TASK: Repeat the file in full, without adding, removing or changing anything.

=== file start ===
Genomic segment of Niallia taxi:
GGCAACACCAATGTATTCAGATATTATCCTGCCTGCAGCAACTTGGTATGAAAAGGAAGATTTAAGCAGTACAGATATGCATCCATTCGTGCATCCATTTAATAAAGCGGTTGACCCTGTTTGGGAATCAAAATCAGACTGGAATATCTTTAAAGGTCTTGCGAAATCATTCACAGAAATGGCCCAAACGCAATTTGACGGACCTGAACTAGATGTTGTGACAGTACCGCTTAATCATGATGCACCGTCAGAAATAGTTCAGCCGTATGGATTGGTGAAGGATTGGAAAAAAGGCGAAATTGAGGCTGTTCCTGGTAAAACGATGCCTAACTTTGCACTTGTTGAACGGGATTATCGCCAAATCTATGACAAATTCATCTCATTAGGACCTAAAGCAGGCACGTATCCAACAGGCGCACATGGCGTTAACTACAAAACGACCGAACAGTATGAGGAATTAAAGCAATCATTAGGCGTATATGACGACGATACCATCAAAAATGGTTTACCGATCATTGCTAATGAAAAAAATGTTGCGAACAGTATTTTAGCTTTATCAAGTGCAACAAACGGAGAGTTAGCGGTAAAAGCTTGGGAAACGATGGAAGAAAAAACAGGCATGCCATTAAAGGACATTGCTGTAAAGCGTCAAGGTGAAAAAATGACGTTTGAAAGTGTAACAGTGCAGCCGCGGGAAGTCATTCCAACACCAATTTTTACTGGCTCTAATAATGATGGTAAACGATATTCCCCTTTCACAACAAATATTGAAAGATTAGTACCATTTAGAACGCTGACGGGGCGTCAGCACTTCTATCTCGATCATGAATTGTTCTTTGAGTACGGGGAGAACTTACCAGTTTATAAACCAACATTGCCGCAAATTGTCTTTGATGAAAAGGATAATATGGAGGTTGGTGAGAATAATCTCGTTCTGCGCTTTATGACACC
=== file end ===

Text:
Genomic segment of Niallia taxi:
GGCAACACCAATGTATTCAGATATTATCCTGCCTGCAGCAACTTGGTATGAAAAGGAAGATTTAAGCAGTACAGATATGCATCCATTCGTGCATCCATTTAATAAAGCGGTTGACCCTGTTTGGGAATCAAAATCAGACTGGAATATCTTTAAAGGTCTTGCGAAATCATTCACAGAAATGGCCCAAACGCAATTTGACGGACCTGAACTAGATGTTGTGACAGTACCGCTTAATCATGATGCACCGTCAGAAATAGTTCAGCCGTATGGATTGGTGAAGGATTGGAAAAAAGGCGAAATTGAGGCTGTTCCTGGTAAAACGATGCCTAACTTTGCACTTGTTGAACGGGATTATCGCCAAATCTATGACAAATTCATCTCATTAGGACCTAAAGCAGGCACGTATCCAACAGGCGCACATGGCGTTAACTACAAAACGACCGAACAGTATGAGGAATTAAAGCAATCATTAGGCGTATATGACGACGATACCATCAAAAATGGTTTACCGATCATTGCTAATGAAAAAAATGTTGCGAACAGTATTTTAGCTTTATCAAGTGCAACAAACGGAGAGTTAGCGGTAAAAGCTTGGGAAACGATGGAAGAAAAAACAGGCATGCCATTAAAGGACATTGCTGTAAAGCGTCAAGGTGAAAAAATGACGTTTGAAAGTGTAACAGTGCAGCCGCGGGAAGTCATTCCAACACCAATTTTTACTGGCTCTAATAATGATGGTAAACGATATTCCCCTTTCACAACAAATATTGAAAGATTAGTACCATTTAGAACGCTGACGGGGCGTCAGCACTTCTATCTCGATCATGAATTGTTCTTTGAGTACGGGGAGAACTTACCAGTTTATAAACCAACATTGCCGCAAATTGTCTTTGATGAAAAGGATAATATGGAGGTTGGTGAGAATAATCTCGTTCTGCGCTTTATGACACC